I planned this exhibit so that visitors would encounter the work coming from different places. It's such a great opportunity because 50,000 people a day visit the park. To be in such spread out conversation, it's a luxury. People have been posting on Instagram, and emailing me all of the time. With so many posting photos, it's almost, for me, like being there in New York, as if I would have a camera, and I can see how the work changes. I made these pieces with the team in Denver, and then there was the team in New York, but my biggest collaborator is the weather, because the work changes with the snow, the rain, or the wind. It's great, and requires a surrender on my part.

One thing about this show at the Madison Square Park, and also the piece that I'm working on now for the National Museum of Women in the Arts, is that I want to make a space for the longing, and a call for us to remember that even though there’s so much tragedy and we have so much disappointment about humanity, there are also a lot of wonderful things that we are working for. I want these pieces to make this thread of connecting our hearts to these wishes and dreams, as a sort of prayer for what we can do and who we can be. I’m hoping that this work from New York can travel. It might travel here to Denver and to Boulder.

An artist’s sketch on white textured paper shows a colored pencil drawing of an abstract form in orange and pink. The artist has added notes in pencil and a small bundle of orange and pink tulle fabric is pinned to the top.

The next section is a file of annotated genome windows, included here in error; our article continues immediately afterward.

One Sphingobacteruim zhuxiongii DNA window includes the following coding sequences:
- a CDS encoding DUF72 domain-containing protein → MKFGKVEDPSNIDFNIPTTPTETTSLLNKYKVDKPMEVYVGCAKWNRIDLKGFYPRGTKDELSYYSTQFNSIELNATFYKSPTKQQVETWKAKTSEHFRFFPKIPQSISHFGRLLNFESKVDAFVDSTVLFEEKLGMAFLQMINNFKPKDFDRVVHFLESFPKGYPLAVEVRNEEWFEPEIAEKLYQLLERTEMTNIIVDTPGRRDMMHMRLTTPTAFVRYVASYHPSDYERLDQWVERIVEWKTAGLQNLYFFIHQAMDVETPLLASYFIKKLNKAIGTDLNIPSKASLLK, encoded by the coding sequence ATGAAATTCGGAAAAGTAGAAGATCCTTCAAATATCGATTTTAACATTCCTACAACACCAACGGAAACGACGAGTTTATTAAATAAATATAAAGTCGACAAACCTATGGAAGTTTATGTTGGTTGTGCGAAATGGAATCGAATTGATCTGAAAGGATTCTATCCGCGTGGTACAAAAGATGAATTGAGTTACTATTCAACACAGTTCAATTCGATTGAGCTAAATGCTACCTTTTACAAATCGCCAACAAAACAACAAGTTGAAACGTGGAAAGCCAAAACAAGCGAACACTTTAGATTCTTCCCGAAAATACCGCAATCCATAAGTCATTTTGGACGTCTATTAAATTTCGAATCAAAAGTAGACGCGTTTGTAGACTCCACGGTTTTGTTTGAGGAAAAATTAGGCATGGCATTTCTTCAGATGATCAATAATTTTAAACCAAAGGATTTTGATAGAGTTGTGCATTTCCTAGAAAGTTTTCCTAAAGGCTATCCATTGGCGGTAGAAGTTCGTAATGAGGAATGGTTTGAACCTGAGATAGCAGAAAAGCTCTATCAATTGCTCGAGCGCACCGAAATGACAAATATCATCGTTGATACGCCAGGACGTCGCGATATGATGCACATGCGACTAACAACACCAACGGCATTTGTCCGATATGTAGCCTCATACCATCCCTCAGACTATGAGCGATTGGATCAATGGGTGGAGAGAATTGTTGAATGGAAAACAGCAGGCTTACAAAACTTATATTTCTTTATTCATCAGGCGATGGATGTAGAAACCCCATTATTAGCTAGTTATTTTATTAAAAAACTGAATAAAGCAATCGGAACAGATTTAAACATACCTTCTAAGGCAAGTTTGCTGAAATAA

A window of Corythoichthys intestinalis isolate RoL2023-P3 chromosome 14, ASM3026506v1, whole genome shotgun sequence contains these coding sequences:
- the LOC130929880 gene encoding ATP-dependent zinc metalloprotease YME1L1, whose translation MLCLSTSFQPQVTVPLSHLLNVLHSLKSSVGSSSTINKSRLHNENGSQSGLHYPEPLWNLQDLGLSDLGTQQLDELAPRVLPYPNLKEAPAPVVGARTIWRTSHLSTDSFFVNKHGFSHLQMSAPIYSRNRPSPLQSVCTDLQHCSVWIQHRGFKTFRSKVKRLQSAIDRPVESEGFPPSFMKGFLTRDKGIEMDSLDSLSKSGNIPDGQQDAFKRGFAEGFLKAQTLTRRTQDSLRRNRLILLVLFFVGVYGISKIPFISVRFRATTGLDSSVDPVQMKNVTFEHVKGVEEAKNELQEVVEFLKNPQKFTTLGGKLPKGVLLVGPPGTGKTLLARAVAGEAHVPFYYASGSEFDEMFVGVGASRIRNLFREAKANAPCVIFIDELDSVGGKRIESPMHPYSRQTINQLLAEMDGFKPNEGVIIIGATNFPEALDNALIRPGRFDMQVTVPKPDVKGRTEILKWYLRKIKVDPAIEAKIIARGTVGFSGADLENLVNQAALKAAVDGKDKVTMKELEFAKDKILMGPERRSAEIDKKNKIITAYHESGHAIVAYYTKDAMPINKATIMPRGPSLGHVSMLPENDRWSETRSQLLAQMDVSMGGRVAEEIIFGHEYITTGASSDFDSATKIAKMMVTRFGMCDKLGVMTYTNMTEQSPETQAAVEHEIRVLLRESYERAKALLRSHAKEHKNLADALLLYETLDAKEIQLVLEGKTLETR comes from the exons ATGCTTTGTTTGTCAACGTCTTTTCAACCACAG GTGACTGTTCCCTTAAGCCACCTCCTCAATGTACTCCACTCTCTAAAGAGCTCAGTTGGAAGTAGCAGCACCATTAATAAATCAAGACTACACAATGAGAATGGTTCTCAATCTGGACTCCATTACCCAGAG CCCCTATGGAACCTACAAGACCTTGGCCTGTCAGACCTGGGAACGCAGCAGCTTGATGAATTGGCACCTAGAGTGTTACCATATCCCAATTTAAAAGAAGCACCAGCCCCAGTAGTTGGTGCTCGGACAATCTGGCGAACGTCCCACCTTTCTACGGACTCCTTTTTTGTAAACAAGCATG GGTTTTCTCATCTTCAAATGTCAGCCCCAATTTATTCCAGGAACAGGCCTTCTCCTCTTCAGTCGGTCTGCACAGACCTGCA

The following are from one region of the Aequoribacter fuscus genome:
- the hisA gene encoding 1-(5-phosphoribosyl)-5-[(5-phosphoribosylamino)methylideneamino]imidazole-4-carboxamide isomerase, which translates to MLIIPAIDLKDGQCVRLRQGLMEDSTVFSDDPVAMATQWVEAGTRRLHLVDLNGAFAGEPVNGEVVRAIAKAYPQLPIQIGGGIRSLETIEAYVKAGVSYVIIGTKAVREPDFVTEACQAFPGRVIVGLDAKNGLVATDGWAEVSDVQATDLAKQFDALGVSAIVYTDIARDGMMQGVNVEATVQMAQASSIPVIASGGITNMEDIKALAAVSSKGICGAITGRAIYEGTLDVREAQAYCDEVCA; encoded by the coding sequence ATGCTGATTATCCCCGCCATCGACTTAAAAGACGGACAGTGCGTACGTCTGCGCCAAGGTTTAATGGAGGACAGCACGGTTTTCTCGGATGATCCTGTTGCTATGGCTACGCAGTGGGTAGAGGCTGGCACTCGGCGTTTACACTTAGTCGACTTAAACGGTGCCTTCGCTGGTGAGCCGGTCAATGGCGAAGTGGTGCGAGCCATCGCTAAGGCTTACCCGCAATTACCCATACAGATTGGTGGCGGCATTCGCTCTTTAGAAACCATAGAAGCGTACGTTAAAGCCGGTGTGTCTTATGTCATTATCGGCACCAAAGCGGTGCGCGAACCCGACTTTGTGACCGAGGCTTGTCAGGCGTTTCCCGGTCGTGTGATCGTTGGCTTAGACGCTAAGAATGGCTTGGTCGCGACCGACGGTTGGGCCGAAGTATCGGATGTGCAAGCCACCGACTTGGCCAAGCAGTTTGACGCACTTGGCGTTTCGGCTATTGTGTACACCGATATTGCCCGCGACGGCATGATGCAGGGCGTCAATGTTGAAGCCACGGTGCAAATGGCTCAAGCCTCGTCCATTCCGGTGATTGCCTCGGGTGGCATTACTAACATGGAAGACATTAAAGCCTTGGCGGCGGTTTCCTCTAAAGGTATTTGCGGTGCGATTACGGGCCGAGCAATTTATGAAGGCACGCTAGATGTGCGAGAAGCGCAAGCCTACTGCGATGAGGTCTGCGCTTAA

Sketch for in-progress work for National Museum of Women in the Arts
Ana Maria Hernando leans over a large sculpture, created from bundles of orange and pink tulle fabric, that flows down and out from a white wall in a gallery space with gray floors. Working with a bundle of fabric on the ground, she wears a patterned black and white dress over pink leggings and pink sneakers.
Ana María Hernando installing work at the National Museum of Women in the Arts, Washington, DC. Photo courtesy of the National Museum of Women in the Arts.

As I mentioned, I'm working on a new piece for the National Museum of Women in the Arts. It's for a show called Women to Watch 2024, which opens April 10. There are women from all over—mostly from the United States, but all over the world. I'm going to be representing Colorado. This piece is made with a variety of oranges and pinks. I love colors in general, but those colors for me have a vibrancy. I hope it invites what I was talking about before—that idea of connecting us with a life force and longing.

I also have an upcoming show in Switzerland in the fall, another one at La Napoule Art Foundation at the end of the summer. And then I have other projects and commissions. It's one of the challenges of being an artist—how do you keep track of all of it, because when projects are at different stages, they each require so much of you. It’s easy to lose track, and forget the heart. It's like holding a flower in the forest. How do you do that?

I'm also so grateful to the Joan Mitchell Foundation to be participating in the Fellowship program. I can see how it's a community that’s happening and I feel very supported. As an artist, it's so vulnerable to show your work and to be out there. To have a community that holds you, I think it's important for all artists. The Joan Mitchell Foundation’s community spreads through miles and miles and miles. I’m very grateful to be a part of that.

Interview and editing by Jenny Gill. Learn more about Ana María Hernando’s work at and on Instagram.

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Artists' Voices